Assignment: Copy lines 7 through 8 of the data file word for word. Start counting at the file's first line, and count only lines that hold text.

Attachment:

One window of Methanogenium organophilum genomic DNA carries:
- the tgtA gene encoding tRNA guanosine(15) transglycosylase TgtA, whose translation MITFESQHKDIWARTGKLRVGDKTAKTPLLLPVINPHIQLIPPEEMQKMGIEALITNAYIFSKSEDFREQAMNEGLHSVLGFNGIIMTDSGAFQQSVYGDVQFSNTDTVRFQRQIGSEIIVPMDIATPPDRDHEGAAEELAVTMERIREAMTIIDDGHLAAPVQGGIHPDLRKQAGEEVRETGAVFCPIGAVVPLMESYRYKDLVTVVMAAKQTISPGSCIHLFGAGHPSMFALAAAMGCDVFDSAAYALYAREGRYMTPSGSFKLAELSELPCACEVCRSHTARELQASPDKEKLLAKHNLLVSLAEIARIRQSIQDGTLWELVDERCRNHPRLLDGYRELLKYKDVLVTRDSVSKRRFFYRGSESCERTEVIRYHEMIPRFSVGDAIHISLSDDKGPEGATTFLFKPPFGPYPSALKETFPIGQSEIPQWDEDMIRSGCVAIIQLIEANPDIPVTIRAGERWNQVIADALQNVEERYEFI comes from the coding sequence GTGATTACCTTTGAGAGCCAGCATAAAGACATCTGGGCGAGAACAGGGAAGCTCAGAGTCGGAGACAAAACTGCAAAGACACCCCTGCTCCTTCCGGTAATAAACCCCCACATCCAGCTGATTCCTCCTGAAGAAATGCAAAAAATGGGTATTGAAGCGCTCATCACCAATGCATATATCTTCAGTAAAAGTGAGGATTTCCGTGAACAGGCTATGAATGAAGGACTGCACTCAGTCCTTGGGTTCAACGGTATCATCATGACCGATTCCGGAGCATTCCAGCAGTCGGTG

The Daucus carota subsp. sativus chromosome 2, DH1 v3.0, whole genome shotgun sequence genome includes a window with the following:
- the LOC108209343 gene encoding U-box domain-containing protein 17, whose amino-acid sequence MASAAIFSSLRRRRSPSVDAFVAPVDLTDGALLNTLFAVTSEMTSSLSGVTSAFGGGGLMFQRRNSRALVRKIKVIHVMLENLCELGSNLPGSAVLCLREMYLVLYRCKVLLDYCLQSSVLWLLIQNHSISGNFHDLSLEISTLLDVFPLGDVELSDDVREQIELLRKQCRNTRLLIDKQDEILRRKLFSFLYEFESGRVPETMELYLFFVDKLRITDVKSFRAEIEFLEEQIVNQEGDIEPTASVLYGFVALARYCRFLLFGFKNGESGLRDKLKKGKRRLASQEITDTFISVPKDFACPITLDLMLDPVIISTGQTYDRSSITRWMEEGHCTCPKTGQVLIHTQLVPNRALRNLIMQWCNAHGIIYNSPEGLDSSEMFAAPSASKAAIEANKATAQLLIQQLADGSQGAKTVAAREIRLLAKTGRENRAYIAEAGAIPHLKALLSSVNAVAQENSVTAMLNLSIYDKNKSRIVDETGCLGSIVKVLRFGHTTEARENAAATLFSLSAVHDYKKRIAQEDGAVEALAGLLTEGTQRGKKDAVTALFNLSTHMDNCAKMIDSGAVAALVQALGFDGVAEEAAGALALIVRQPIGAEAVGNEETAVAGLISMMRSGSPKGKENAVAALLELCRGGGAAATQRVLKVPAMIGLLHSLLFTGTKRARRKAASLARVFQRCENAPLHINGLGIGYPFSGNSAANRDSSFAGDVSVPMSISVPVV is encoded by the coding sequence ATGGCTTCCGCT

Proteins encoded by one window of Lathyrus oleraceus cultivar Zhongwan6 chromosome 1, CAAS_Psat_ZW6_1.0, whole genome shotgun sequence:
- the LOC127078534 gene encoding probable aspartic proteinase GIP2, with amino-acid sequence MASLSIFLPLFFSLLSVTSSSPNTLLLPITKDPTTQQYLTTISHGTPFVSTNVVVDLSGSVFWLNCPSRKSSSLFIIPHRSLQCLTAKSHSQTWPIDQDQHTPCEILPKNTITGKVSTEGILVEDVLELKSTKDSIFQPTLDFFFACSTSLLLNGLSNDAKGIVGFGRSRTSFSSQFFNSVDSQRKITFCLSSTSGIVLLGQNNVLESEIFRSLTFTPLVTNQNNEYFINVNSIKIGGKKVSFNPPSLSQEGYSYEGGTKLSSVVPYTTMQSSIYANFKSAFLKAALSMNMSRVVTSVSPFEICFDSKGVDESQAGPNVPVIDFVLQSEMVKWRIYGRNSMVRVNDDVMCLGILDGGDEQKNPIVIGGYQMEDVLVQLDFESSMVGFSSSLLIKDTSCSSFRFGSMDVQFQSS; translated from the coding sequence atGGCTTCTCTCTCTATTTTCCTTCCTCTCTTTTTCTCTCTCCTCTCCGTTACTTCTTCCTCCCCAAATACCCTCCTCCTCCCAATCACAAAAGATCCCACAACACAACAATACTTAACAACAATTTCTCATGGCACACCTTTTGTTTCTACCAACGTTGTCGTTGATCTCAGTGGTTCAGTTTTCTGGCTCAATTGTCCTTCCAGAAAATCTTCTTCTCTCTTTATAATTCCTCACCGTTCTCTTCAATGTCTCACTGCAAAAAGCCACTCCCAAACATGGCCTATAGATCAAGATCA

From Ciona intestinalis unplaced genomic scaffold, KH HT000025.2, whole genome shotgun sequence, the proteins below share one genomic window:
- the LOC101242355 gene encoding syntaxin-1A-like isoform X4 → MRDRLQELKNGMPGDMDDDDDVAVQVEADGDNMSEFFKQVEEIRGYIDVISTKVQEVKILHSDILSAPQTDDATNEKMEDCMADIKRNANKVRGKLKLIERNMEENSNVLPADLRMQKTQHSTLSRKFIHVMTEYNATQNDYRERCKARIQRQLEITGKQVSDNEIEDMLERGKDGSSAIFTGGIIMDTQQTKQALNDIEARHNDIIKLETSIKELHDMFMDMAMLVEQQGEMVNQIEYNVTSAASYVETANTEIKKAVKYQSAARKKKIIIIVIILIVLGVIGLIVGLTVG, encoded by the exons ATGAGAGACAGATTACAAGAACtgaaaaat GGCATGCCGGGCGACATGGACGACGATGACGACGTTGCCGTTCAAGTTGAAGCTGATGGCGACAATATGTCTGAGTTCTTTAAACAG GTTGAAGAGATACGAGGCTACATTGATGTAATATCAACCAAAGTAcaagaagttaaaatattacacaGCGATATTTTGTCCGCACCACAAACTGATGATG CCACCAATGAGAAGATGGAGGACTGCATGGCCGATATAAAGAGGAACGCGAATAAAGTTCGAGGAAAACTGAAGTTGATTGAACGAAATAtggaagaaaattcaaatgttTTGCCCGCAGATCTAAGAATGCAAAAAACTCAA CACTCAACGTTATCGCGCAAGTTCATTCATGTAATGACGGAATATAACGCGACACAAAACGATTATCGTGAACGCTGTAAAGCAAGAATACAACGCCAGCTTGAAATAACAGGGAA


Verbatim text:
From Ciona intestinalis unplaced genomic scaffold, KH HT000025.2, whole genome shotgun sequence, the proteins below share one genomic window:
- the LOC101242355 gene encoding syntaxin-1A-like isoform X4 → MRDRLQELKNGMPGDMDDDDDVAVQVEADGDNMSEFFKQVEEIRGYIDVISTKVQEVKILHSDILSAPQTDDATNEKMEDCMADIKRNANKVRGKLKLIERNMEENSNVLPADLRMQKTQHSTLSRKFIHVMTEYNATQNDYRERCKARIQRQLEITGKQVSDNEIEDMLERGKDGSSAIFTGGIIMDTQQTKQALNDIEARHNDIIKLETSIKELHDMFMDMAMLVEQQGEMVNQIEYNVTSAASYVETANTEIKKAVKYQSAARKKKIIIIVIILIVLGVIGLIVGLTVG, encoded by the exons ATGAGAGACAGATTACAAGAACtgaaaaat GGCATGCCGGGCGACATGGACGACGATGACGACGTTGCCGTTCAAGTTGAAGCTGATGGCGACAATATGTCTGAGTTCTTTAAACAG GTTGAAGAGATACGAGGCTACATTGATGTAATATCAACCAAAGTAcaagaagttaaaatattacacaGCGATATTTTGTCCGCACCACAAACTGATGATG CCACCAATGAGAAGATGGAGGACTGCATGGCCGATATAAAGAGGAACGCGAATAAAGTTCGAGGAAAACTGAAGTTGATTGAACGAAATAtggaagaaaattcaaatgttTTGCCCGCAGATCTAAGAATGCAAAAAACTCAA CACTCAACGTTATCGCGCAAGTTCATTCATGTAATGACGGAATATAACGCGACACAAAACGATTATCGTGAACGCTGTAAAGCAAGAATACAACGCCAGCTTGAAATAACAGGGAA